Boom or Bust: Can mineral and oil resources end poverty in Africa?

On February 3, writers at The East African asked the question, “Will resource boom in Africa see end to poverty?” After citing numerous “steps in the right direction” including, the discovery of minerals and oil worth billions of dollars across the entire continent, an increase in FDI while global direct investment has shown a decline, and a market-based economy that is highly competitive and liberal, the question was left unanswered.

Looking to Botswana, the golden child of resource rich African nations, some light may be shed on whether we will see an end to poverty due to new resource discoveries. Although Botswana has a thriving economy and conducted 10 free and fair elections since independence in 1966, they have a 17.8% unemployment rate, 20.7% of the population is rated extremely poor, the nation has among the highest HIV prevalence rates in the world at 28.4%, and a fairly high GINI coefficient of .5 that expresses high levels of poverty and inequality. Just because a nation has resources and a functioning (if not thriving) democracy it does not necessarily translate into poverty reduction.

Although Botswana has high levels of poverty and inequality, the management of their resources has been done correctly. Nations like Kenya, Niger, Uganda, Zambia, Mozambique, and others could stand to learn something from the policies being implemented in Botswana. First, it is important to redistribute resource wealth to the nation over the leader’s ethnic group. Botswana’s Mine to Minerals Act of 1967 directed funds raised by the mining industry back into the nation rather than the President’s ethnic group. This foresight has led to stable policies and created an environment where there is virtually no ethic conflict.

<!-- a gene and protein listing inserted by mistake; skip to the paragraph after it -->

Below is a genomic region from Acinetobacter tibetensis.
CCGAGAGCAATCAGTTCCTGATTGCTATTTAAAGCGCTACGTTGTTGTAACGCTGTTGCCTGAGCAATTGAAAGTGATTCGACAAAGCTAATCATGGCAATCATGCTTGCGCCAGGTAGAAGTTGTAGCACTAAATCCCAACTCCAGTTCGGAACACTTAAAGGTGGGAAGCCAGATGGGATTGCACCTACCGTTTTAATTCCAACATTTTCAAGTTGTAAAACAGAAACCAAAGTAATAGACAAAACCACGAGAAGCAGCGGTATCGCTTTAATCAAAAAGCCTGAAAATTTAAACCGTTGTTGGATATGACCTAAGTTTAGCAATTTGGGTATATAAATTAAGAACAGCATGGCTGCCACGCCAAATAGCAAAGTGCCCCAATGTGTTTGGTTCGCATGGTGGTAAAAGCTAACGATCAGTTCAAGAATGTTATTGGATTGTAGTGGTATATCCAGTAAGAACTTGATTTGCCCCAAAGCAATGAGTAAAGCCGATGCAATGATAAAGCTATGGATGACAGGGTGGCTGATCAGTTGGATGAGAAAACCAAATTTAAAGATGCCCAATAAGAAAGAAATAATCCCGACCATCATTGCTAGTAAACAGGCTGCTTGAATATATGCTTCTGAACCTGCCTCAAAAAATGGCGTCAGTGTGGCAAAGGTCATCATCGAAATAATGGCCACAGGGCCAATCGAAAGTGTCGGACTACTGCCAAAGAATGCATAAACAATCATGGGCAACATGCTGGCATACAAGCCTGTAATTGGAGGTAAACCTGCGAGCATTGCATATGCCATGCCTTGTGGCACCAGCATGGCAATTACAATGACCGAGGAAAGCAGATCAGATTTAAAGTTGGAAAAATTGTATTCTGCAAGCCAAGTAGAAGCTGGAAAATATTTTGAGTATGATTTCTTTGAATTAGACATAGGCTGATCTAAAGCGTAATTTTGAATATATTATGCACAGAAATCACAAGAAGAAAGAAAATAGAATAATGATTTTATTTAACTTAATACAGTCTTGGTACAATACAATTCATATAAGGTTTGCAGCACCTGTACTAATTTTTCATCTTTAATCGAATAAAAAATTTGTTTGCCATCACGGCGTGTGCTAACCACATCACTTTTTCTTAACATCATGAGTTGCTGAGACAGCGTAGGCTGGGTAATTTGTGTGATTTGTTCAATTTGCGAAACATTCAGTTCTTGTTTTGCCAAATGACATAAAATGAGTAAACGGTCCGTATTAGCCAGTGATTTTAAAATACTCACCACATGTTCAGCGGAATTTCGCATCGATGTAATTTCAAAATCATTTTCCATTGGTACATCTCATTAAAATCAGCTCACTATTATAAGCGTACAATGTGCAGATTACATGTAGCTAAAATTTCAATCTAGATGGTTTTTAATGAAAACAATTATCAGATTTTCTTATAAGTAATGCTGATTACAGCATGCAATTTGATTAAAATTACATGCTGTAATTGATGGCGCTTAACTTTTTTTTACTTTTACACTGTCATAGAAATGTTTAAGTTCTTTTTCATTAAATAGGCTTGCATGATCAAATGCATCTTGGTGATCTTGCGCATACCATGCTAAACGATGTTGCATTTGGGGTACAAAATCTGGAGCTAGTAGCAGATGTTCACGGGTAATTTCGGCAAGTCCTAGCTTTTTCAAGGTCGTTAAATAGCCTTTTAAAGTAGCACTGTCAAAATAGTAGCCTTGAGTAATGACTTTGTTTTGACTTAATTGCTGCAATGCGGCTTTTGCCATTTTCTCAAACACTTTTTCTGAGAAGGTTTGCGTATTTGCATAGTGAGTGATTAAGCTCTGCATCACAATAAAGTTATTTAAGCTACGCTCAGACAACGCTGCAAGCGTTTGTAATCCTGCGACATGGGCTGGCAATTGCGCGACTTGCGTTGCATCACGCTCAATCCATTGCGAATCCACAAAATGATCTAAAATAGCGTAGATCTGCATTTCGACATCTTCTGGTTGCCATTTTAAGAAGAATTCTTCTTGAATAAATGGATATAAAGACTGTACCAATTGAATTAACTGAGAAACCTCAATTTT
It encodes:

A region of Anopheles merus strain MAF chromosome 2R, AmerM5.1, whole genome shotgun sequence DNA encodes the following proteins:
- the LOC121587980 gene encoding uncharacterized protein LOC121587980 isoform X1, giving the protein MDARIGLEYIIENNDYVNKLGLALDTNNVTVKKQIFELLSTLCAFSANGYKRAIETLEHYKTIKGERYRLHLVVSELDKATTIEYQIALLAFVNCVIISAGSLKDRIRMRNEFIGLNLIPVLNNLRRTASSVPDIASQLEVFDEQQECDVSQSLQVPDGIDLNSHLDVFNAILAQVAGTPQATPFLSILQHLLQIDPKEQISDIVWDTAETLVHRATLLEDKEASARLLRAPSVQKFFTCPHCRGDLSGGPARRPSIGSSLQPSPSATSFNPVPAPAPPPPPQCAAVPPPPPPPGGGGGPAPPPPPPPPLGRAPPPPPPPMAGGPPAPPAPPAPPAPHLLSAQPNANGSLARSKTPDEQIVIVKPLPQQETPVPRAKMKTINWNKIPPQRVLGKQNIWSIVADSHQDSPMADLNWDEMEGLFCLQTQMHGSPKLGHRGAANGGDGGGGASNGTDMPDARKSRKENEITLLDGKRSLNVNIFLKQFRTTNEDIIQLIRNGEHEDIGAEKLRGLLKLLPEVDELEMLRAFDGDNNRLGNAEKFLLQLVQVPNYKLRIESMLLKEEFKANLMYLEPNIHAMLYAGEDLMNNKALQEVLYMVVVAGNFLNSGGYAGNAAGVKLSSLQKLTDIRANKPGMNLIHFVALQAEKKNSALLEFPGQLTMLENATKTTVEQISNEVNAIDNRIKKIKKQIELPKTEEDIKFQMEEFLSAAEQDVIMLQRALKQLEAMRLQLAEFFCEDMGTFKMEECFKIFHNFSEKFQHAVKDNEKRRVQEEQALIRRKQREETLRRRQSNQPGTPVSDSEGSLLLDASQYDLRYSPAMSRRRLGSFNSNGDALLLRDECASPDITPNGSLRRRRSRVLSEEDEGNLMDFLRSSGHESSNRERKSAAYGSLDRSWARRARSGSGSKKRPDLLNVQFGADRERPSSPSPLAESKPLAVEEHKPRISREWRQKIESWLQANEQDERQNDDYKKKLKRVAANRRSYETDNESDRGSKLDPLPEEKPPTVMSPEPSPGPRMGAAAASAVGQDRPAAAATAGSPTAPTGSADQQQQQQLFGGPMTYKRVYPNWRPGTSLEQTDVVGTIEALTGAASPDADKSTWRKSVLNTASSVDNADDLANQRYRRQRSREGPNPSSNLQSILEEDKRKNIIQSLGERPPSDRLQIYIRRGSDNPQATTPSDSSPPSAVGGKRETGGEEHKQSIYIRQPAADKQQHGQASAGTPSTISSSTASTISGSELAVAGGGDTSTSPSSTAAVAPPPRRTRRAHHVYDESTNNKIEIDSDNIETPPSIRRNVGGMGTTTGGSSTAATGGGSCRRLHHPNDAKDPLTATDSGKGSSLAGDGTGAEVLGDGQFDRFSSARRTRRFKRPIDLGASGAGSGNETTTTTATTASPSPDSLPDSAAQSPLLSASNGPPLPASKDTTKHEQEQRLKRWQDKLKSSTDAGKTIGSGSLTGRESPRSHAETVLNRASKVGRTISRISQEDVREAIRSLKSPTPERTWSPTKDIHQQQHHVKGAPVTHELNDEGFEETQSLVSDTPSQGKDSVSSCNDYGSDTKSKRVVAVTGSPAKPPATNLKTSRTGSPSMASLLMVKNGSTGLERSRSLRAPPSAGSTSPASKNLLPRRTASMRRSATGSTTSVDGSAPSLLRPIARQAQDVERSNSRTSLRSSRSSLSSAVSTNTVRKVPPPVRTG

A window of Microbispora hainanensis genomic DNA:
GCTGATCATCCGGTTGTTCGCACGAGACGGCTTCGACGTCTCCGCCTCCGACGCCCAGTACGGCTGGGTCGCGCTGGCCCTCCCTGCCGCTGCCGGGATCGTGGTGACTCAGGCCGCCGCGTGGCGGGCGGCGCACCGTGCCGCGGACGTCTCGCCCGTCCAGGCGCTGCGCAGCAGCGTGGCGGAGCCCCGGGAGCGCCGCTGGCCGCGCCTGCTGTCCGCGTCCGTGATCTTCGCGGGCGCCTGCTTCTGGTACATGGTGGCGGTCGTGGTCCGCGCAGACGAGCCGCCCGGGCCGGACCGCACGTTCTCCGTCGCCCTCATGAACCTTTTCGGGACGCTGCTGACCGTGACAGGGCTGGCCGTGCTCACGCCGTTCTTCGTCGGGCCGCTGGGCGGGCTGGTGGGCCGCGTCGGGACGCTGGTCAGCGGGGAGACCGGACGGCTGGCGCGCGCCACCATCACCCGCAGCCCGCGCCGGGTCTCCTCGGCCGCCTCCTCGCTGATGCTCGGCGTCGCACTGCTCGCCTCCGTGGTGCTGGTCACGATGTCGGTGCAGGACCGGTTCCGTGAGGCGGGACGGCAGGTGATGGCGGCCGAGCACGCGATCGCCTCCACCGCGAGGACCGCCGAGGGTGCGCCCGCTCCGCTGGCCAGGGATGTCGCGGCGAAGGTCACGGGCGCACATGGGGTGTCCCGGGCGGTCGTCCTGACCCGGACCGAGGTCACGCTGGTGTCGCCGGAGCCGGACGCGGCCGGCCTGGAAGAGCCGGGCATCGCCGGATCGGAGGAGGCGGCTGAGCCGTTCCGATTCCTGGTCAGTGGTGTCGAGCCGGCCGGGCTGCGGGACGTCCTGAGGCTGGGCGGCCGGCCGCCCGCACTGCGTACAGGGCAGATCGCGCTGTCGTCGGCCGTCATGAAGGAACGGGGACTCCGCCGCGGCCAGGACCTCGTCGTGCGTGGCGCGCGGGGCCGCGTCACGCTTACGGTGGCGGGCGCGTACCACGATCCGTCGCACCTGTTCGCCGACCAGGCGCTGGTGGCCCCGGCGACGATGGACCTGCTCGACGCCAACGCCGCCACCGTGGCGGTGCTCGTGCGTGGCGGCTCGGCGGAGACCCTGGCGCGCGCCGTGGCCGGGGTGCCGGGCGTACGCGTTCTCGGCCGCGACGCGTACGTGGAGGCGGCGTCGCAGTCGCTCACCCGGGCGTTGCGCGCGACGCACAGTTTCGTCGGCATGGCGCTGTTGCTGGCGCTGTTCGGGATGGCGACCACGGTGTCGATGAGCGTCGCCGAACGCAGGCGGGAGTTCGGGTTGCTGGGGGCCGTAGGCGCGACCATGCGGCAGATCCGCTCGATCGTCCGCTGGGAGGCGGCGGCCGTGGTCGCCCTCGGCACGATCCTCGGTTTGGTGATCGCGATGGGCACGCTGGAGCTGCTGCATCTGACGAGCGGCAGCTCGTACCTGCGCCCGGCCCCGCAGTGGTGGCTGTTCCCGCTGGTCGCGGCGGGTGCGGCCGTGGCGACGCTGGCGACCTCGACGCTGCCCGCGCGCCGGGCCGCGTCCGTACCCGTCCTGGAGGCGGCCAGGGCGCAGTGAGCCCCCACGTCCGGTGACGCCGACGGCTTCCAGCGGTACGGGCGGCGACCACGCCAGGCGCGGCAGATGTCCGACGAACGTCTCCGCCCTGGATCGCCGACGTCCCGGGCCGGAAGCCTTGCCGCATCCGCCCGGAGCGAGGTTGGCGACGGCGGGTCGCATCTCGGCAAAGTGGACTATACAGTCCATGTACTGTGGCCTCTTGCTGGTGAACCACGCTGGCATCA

It is also important to have good governance and strong policies against corruption, another strength of Botswana’s government. Terry Mutsvanga, director of the Coalition Against Corruption in Zimbabwe, warns that African countries will need to better manage their corrupt politicians before the discovered resources will benefit the overall population.

Without smart policies, good governance, and the foresight to utilize mineral discoveries for national development instead of personal or ethnic gain, just having minerals and oil will not end poverty. For example Zimbabwe and the DRC are both rich in diamonds, however six out of 10 households in Zimbabwe are living in dire poverty and 75% of the DRC’s population lives below the poverty line.

To conclude, “there is nothing inherent about resources that make them a curse; their impact depends very much on policy, good development governance, and the commitment of governments to turn natural resources into an engine of structural reform.” Africa’s failure to translate resource abundance and potential into capacity building, infrastructure, and structural transformations answers the question of whether a resource boom will end poverty or not with a strong no.

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One Response to Boom or Bust: Can mineral and oil resources end poverty in Africa?

  1. kyleedigregorio says: